Q2 2023 wrapped

After a rocky start to the calendar year, we’re glad to see hotly debated clean energy policies settled for now, and a strong surge of clean energy projects and manufacturing announcements continuing. We’re keeping a close eye on where things will land in the logistics realm, as post-pandemic supply and demand remains unbalanced and labor challenges continue. We’re also hopeful for additional innovative and cooperative answers to transmission and interconnection problems.

We’re big believers in the ingenuity and tenacity of solar professionals, and we can’t wait to see what you build next. Remember Kinect Solar is always on your side – turn to our solar pros for great savings on solar equipment, help with procurement, and streamlined logistics.

Sources and further reading

How the debt ceiling bill’s permitting deal hurt the outlook for deeper reforms, transmission legislation [Utility Dive]

IRS Guidelines Issued for Domestic Content Requirements [Kinect Solar]

Senate and House both vote to overturn presidential pause on solar tariffs [Solar Power World]

Clean Energy Is Under Attack in Our Nation’s Capital [SEIA]

Since IRA, $150 billion investment, 46 factories, 18,000 jobs in renewable energy [PV Magazine]

US Treasury releases IRA guidance to widen net of tax credit recipients [PV Tech]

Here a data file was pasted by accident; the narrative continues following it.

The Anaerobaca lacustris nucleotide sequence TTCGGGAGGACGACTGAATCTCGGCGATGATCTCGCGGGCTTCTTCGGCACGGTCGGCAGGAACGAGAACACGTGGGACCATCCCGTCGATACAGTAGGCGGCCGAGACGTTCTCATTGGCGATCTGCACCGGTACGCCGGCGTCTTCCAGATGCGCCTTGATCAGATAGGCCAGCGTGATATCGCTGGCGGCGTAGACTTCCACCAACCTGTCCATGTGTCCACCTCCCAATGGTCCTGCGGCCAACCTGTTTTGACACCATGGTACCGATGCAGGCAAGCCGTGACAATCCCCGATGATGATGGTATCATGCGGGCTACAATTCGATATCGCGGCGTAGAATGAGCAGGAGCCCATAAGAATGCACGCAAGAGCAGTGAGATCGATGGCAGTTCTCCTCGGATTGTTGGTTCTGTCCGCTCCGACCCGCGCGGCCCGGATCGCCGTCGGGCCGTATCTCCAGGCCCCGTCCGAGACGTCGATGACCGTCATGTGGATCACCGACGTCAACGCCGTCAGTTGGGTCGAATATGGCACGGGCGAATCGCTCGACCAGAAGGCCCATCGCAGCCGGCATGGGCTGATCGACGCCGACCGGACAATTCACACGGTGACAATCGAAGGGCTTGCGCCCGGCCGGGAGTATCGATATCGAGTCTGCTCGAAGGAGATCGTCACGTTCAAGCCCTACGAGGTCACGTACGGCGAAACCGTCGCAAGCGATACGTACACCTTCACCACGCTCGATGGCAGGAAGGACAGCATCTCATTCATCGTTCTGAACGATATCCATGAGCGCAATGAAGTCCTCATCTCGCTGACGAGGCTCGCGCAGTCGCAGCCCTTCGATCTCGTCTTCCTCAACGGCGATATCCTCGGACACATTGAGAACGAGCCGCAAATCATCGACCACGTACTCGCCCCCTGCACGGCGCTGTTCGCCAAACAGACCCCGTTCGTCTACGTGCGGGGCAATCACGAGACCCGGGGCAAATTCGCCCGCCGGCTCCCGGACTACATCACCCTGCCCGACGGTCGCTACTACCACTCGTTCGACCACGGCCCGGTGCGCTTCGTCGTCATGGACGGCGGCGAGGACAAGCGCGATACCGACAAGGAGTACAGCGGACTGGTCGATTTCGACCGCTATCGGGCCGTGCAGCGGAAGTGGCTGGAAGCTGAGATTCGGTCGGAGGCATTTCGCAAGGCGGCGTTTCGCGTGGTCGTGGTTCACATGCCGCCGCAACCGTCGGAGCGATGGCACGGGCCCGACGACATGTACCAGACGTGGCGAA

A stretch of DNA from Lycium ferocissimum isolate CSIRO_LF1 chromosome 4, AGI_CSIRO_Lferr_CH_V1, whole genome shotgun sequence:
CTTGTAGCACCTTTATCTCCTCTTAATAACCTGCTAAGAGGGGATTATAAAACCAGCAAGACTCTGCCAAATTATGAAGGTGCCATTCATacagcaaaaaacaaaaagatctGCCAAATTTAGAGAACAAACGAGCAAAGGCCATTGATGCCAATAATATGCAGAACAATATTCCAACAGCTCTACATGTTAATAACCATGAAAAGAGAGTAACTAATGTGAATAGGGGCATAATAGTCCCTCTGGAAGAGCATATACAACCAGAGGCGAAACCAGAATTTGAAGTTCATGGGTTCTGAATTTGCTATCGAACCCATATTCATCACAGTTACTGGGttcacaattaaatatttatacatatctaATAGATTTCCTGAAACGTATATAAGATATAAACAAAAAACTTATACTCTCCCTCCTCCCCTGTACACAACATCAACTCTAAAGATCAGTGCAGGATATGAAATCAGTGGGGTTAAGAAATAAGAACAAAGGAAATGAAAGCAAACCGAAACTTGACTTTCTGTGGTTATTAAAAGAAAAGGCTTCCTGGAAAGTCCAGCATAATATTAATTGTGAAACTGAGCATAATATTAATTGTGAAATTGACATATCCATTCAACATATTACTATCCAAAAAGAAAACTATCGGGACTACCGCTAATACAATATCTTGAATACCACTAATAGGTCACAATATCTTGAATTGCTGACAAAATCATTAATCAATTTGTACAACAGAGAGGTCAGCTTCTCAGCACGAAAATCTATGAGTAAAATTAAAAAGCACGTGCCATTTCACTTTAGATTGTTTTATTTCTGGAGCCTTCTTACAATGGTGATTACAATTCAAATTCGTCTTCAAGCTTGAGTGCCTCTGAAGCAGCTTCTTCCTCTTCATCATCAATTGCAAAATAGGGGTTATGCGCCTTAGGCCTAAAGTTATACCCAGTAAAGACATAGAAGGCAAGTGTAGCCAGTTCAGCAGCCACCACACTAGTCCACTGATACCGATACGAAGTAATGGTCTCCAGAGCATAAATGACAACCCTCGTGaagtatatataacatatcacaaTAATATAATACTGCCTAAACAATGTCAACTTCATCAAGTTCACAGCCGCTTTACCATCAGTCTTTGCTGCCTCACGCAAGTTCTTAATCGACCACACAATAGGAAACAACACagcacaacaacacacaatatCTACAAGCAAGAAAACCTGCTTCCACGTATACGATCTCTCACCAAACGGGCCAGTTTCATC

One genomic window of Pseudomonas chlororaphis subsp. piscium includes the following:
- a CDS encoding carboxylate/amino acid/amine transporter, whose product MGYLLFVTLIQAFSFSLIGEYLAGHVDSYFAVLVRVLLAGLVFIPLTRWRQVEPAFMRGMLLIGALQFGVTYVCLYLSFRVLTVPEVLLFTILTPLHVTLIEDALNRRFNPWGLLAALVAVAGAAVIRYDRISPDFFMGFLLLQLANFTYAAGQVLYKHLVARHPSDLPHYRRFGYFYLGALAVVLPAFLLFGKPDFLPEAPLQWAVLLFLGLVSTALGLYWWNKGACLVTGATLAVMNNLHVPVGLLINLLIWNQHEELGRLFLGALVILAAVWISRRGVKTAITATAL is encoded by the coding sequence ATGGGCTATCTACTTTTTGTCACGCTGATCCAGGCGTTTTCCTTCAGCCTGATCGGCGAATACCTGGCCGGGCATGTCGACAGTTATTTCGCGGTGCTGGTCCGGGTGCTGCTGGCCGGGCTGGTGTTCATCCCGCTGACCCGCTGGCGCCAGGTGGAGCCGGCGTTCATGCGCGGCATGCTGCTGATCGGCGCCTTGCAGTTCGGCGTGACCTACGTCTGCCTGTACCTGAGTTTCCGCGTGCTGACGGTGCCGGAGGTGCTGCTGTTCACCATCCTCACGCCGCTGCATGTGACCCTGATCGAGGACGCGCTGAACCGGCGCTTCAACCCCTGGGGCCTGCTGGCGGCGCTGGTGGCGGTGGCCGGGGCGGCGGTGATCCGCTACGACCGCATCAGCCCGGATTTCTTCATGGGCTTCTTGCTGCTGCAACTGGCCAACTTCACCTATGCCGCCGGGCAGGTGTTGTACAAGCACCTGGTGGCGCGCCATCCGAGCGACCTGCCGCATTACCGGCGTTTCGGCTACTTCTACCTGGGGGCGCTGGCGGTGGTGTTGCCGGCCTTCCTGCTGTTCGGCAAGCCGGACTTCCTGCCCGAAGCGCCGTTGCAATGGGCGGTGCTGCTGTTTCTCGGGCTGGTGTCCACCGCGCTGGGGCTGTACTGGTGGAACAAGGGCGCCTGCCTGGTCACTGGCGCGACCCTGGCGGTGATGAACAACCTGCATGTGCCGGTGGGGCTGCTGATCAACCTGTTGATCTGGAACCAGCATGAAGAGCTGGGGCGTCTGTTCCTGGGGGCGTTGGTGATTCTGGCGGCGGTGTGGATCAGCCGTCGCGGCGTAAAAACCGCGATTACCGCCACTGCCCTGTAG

Two-thirds of North America is at risk of energy shortfalls in high summer heat, NERC says [EIA]

Solar Power Bails Out Texas Grid during Major Heat Wave [Scientific American]

NEM 3.0: what does it mean for you? [Energy Sage]

A new era for U.S. residential solar finance: ITC, loan market headwinds shaking up landscape [Solar Builder]

Biden’s ambitious climate plan for EVs faces these big hurdles [Washington Post]

Ground parcel delivery costs reach record high as rate hikes take hold [Supply Chain Dive]

A labor flareup is affecting operations at several West Coast ports [Supply Chain Dive]

PMA, ILWU reach tentative deal on 6-year contract [Supply Chain Dive]

Grid connections will remain a huge challenge for clean energy if FERC fails to meet this moment [Utility Dive]

As California grid interconnection requests triple, analysts assess CAISO’s moves to handle the influx [Utility Dive]